What is it that you do?
I am an artist. Basically what I do is large installation pieces, meaning I go into spaces and respond to them sculpturally and try to create an environment that someone would experience as a whole rather than if they were looking at a painting or a drawing or a piece of standalone sculpture.
My background is in painting and my work got more and more sculptural. My work started growing off of the wall, until finally it came completely off of the wall. And then I just wanted to create these environments that you could actually either look at or go into and experience it with all your senses.
What role does a business plan play in creating your works?
Haha. A business plan should play into it. I would not say I am very successful at making a business plan at all. You know…finances, “making a living” in the art world is very difficult. It is very difficult for me especially for me because I’m…I don’t think I’m very savvy at it.
And it’s taken me a long, long time to think that the business part of it – getting paid for what you do – is important. I was brought up in the school of the starving artist, and if you’re really passionate about what you do it doesn’t really matter that you make any money. But in certain ways, there is a certain kind of validation with getting paid for what you do, and being respected for what you do, and not being expected to do it just because you want your work to be shown.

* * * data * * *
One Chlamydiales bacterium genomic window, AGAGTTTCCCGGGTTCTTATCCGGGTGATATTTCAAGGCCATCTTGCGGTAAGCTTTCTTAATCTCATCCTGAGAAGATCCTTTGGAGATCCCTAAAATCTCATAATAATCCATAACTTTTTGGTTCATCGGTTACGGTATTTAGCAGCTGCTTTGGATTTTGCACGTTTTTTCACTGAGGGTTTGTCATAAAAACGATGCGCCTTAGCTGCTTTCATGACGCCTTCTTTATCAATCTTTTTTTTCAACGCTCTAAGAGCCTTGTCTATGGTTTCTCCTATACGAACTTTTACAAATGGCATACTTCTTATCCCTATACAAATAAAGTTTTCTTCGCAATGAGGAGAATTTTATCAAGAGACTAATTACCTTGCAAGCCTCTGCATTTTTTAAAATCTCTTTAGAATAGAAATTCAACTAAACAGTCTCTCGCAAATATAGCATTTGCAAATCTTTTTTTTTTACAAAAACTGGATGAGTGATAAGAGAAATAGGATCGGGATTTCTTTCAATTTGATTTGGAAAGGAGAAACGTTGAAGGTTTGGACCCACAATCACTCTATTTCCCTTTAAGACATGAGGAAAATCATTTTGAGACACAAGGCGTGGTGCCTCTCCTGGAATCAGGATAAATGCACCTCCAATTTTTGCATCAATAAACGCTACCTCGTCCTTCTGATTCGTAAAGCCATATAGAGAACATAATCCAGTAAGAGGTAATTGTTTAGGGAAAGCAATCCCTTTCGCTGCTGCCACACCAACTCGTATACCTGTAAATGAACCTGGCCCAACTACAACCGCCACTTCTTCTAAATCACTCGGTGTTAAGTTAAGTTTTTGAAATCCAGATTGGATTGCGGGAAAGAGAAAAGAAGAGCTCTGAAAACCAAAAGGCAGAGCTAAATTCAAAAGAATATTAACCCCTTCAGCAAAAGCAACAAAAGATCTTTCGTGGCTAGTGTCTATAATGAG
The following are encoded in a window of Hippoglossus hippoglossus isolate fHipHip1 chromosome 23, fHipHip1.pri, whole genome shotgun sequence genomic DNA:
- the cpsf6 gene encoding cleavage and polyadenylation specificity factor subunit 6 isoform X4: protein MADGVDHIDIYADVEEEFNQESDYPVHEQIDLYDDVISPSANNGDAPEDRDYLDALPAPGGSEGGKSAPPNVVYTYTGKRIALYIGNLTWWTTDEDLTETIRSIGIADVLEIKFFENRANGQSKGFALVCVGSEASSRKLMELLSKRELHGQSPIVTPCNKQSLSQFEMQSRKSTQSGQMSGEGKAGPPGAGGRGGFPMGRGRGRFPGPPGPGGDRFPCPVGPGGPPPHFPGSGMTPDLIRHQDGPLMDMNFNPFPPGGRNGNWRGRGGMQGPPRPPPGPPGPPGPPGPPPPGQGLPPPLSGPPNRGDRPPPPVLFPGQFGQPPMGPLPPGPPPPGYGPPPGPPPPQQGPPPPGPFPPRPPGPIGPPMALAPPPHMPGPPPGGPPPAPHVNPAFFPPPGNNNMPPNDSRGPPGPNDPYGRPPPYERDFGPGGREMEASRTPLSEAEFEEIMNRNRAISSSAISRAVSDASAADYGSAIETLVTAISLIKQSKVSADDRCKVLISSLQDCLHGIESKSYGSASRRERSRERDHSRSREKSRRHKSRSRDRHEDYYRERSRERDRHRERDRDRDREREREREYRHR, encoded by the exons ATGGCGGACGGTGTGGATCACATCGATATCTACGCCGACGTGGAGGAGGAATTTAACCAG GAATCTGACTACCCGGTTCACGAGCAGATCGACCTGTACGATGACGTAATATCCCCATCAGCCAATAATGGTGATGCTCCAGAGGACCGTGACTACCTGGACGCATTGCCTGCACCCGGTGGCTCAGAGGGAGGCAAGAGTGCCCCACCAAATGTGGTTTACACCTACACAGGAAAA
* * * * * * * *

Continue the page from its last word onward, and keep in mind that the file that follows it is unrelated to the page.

So a business plan, in today’s day and age, people see the validity in the arts having a distinct business plan.
What advice would you give to aspiring entrepreneurial artists about planning?
What I think it has taken me a long time to realize is that there is a great validity and a great importance to what artists do and therefor there is a great validity in paying an artist for what they do.
What do you believe are necessary qualities – if there are any – for aspiring entrepreneurial artists to develop?
Well number one, a real belief in what they do. Number two, persistence. And persistence in the face of people not believing in what you’re doing, people not believing in the project that you want to do, people sort of discounting your ideas or the importance of what you’re doing.
Jo Ann Fleischhauer is a Houston based freelance artist. Her most recent installation piece, “What Time Is It?”, is a clock tower in downtown Houston she has restored and reimagined. The tower uses color and sound to tell time, and seeks to question the place of time in contemporary society.
Kyle Given is a Film & Media Arts student at Southern Methodist University. When not busy with classwork, he is always working for experience in the Dallas/Fort Worth film industry. The immediate goal is to find work as an Assistant Director, and later weave into the position of a Producer.